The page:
The main purpose of the rules for controlling medication is to protect the welfare of the horse and the safety of the rider or driver. After any veterinary treatment, sufficient time should be allowed for full recovery before competition. Drugs should not be allowed to affect the racing performance of the horse or to conceal defects which may be hereditary.

Racecourse stabling
Racecourse stabling should be safe, hygienic, comfortable and well-ventilated. Horses should be able to lie down in comfort without risk of injury. Fresh drinking water, and washing-down water, should always be available.

Starting gates/barriers
Horses should be prepared adequately so as to be familiar with loading procedures. Barriers should be properly designed and safe. Aids to loading should be limited to encouraging a horse without causing alarm or fear.

4. EVERY EFFORT SHOULD BE MADE TO ENSURE THAT HORSES RECEIVE PROPER ATTENTION AFTER THEY HAVE RACED, AND THAT THEY ARE TREATED HUMANELY WHEN THEIR RACING CAREERS ARE OVER

Veterinary treatment
When a horse is injured during a race, jockeys should dismount and the horse should be collected by ambulance whenever necessary. Veterinary expertise should always be available on the racecourse. If required the horse should be transported to the nearest referral centre for further assessment and therapy. Injured horses should be given full supportive treatment before transport.

Racing injuries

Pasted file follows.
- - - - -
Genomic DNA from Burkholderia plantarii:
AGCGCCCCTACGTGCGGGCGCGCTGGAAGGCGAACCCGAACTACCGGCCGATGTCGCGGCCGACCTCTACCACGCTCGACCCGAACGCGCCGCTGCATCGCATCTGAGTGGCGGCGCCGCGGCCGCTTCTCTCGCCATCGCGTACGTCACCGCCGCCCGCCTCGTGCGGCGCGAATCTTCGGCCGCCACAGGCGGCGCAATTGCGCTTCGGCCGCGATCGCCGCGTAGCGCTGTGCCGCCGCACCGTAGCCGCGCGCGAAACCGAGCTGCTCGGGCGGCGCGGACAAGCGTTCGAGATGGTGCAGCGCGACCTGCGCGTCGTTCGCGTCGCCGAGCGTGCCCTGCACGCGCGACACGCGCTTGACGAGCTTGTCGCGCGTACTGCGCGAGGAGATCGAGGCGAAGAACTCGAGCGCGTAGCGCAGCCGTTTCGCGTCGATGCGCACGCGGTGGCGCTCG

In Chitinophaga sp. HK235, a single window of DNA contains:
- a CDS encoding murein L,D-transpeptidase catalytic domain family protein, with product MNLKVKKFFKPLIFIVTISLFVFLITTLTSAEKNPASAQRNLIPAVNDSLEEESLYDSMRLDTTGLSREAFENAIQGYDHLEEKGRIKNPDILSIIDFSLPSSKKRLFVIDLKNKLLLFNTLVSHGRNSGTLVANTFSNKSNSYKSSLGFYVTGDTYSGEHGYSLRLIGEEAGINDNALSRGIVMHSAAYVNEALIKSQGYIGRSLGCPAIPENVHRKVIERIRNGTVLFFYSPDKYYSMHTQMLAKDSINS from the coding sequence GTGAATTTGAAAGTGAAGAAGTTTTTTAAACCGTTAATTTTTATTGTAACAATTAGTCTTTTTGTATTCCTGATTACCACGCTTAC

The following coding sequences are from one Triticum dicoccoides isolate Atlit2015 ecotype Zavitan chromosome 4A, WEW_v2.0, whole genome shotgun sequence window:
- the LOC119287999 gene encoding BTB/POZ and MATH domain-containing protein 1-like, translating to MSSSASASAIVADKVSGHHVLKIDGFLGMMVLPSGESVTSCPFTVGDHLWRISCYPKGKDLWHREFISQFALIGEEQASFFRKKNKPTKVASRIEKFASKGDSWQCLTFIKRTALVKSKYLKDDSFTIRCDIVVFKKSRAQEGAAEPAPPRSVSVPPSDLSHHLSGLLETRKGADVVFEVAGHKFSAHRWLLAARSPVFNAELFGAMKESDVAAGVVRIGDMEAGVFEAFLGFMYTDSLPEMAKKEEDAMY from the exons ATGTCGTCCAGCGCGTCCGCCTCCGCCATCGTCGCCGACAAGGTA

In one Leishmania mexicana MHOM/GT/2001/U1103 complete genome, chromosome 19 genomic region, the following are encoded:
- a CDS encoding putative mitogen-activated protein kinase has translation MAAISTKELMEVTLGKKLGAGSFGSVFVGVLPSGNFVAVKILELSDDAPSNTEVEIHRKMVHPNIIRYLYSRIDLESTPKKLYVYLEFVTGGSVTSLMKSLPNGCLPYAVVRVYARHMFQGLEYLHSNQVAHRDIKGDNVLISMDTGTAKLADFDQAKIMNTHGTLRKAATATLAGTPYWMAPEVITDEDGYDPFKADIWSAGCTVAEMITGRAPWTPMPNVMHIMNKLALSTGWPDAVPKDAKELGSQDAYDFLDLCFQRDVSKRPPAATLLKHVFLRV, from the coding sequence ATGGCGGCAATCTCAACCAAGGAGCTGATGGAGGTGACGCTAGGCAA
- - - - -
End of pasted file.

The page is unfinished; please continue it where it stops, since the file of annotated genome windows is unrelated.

The incidence of injuries sustained in racing and training should be monitored. Track conditions, frequency of racing, immaturity, and any other risk factors should be examined carefully to indicate ways to minimize severe injuries.

Euthanasia
If injuries are sufficiently severe the horse may need to be destroyed on humane grounds. Euthanasia should be undertaken as soon as possible with the sole aim of minimizing suffering.

Retirement
Owners should make every effort to ensure that their horses are treated sympathetically and humanely when they leave racing. Racehorses should be identified permanently and registered, so that their welfare in retirement can be monitored.

Thanks to the Working Party Members of the IGSRV:
R. JENSEN
A.l. HIGGINS
P.J. SYMONS
R.B. WILLIAMS

Hon Secretary, IGSRV:
Dr C.J. Suann
NSW Thoroughbred Racing Board
PO Box 528, Kensington
NSW 2033, Australia
Tel: +61 2 9663 2951
Fax: +61 2 9662 6107
e-mail: craigsuann@nswtrb.com.au